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The AHCA: Just the facts

Capitolworks LLC is a non-partisan consulting company, dedicated to advancing federal policies that increase the health and well-being of vulnerable populations including children and adolescents. We would like to take today’s Congressional actions as an opportunity to provide educational information on the legislative process and the facts about what today’s events mean for our health care system.

As many of you already know, the U.S. House of Representatives passed the American Health Care Act (AHCA) earlier today by a vote of 217 to 213. Today was the first time the bill was brought to the floor for a vote. Now that it has passed the House, what can we expect to happen next?

First, the AHCA is not law. It has been passed by only one chamber of Congress, and for a bill to become law, the same legislative language must be passed by both chambers (House and Senate) and signed by the President. Having passed the House, the AHCA will now move to the Senate for their consideration. Our colleagues in the Senate inform us that this is not a popular bill among Senate Members and that efforts are already underway to rewrite various sections of the bill.

We anticipate the entire process taking several weeks as there are Congressional recesses and other activities that must be addressed by Congress during this same timeframe.

If the Senate can pass a bill, the two chambers will either proceed to a conference during which they will negotiate the differences in the bills or, the House could elect to vote on the Senate bill, skipping the conference process. Upon passage by both chambers, the bill will then go to the President for signature although he reserves the right to veto.

As for what is in the bill, there are many websites to turn to for information on the various changes that this bill would create for different populations, various health care providers as well as the state governments. As our focus at Capitolworks LLC is vulnerable children and adolescents who are often left out of the legislative process, our priority has been and will continue to be, the changes proposed to the Medicaid program. A quick note on Medicaid.

Medicaid is an open-ended entitlement program, which means, if you qualify under a variety of circumstances, you receive Medicaid coverage. It is a program with shared responsibility between the states and the federal government and has been in existence for decades. For children, it is important to remember that this is not just an income eligibility program. Meaning, not just low-income children receive health care insurance coverage under Medicaid.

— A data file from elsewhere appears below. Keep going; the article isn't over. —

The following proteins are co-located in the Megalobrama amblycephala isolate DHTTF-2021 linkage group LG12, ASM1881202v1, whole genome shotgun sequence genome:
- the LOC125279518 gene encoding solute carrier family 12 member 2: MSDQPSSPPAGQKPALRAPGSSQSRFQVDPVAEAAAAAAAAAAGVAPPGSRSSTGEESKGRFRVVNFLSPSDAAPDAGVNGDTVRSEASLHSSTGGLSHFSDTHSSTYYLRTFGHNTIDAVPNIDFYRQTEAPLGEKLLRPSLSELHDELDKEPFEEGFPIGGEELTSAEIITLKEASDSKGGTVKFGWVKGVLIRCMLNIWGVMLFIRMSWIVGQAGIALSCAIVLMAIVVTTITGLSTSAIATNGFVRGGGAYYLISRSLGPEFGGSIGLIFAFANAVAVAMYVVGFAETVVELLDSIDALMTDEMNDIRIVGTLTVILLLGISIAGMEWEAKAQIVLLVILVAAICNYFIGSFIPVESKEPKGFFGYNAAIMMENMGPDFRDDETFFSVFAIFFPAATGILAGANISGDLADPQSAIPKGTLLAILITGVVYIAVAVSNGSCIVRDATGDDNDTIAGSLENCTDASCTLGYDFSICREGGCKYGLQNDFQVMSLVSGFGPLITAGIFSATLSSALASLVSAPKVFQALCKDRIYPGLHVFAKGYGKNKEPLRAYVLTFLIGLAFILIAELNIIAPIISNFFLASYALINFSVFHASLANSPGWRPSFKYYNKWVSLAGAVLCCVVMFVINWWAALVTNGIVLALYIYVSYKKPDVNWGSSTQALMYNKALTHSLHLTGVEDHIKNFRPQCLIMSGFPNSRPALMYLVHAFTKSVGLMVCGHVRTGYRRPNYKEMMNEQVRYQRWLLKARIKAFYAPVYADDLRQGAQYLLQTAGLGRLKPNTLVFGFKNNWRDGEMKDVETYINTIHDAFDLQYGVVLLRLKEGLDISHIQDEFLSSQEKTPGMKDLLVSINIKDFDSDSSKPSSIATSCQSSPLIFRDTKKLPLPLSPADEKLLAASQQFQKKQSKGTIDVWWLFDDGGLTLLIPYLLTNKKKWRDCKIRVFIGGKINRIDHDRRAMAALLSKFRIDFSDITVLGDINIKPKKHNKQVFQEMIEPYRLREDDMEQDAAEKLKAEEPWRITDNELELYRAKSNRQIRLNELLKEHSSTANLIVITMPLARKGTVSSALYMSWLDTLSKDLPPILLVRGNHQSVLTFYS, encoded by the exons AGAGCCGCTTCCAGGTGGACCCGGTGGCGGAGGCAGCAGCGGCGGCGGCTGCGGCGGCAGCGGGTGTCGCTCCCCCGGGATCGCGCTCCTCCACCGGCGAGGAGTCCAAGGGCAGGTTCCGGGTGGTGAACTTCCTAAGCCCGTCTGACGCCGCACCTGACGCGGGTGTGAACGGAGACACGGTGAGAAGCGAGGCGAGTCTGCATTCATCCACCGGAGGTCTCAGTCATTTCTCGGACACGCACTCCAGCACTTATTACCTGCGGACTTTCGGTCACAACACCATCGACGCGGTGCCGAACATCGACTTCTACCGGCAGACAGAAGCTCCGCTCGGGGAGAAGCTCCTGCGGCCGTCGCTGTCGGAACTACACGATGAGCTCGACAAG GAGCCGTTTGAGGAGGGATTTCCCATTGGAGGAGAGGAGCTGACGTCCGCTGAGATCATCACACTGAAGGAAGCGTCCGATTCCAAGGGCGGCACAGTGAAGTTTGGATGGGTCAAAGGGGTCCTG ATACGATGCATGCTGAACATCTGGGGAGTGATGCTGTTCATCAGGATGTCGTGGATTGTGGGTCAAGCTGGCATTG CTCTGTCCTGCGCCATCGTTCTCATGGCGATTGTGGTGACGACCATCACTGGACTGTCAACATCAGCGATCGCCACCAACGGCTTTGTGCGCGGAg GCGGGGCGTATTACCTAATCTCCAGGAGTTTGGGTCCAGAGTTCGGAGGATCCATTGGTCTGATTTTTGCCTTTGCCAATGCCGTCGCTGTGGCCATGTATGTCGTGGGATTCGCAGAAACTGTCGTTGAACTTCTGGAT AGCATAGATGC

Children and youth who are abused and neglected and part of the child welfare system are covered by Medicaid. Children with special health care needs receive coverage as well. An example of this population is a child born with a disability, a child that has a developmental disability such as Autism or a child who was otherwise healthy but sustained an injury through sports (a brain injury) or an accident who now has significant impairments perhaps both physically and mentally.

Additionally, children and youth enrolled in special education within their school receive services that are reimbursable through the Medicaid program. These are just little-known examples of other populations who benefit from Medicaid.

The AHCA has proposed implementing a per capita cap structure which essentially gives states a per person rate based on previous years expenditures. It is a rather complicated equation of risk adjustments and other factors that we will not go into in this post. It is a structure perceived to curb up front costs in the Medicaid program. How much that savings will be is not known as the costs themselves will shift to other systems of care, such as the child welfare system, the justice system, emergency room utilization, etc. and those costs are difficult to predict.

Everywhere you look today, and in the coming days, you will hear not just opinions on the current House bill but speculation as to what the Senate may or may not do, how these bills will impact various sub-populations both positively and negatively, etc. We hope to serve as a resource that looks at the facts before us and to offer information so that everyone can feel knowledgeable and educated on what is truly taking place versus what partisan politics will try to make us all believe.

We urge you to share this post with others, and of course, we are happy to entertain any questions or concerns.

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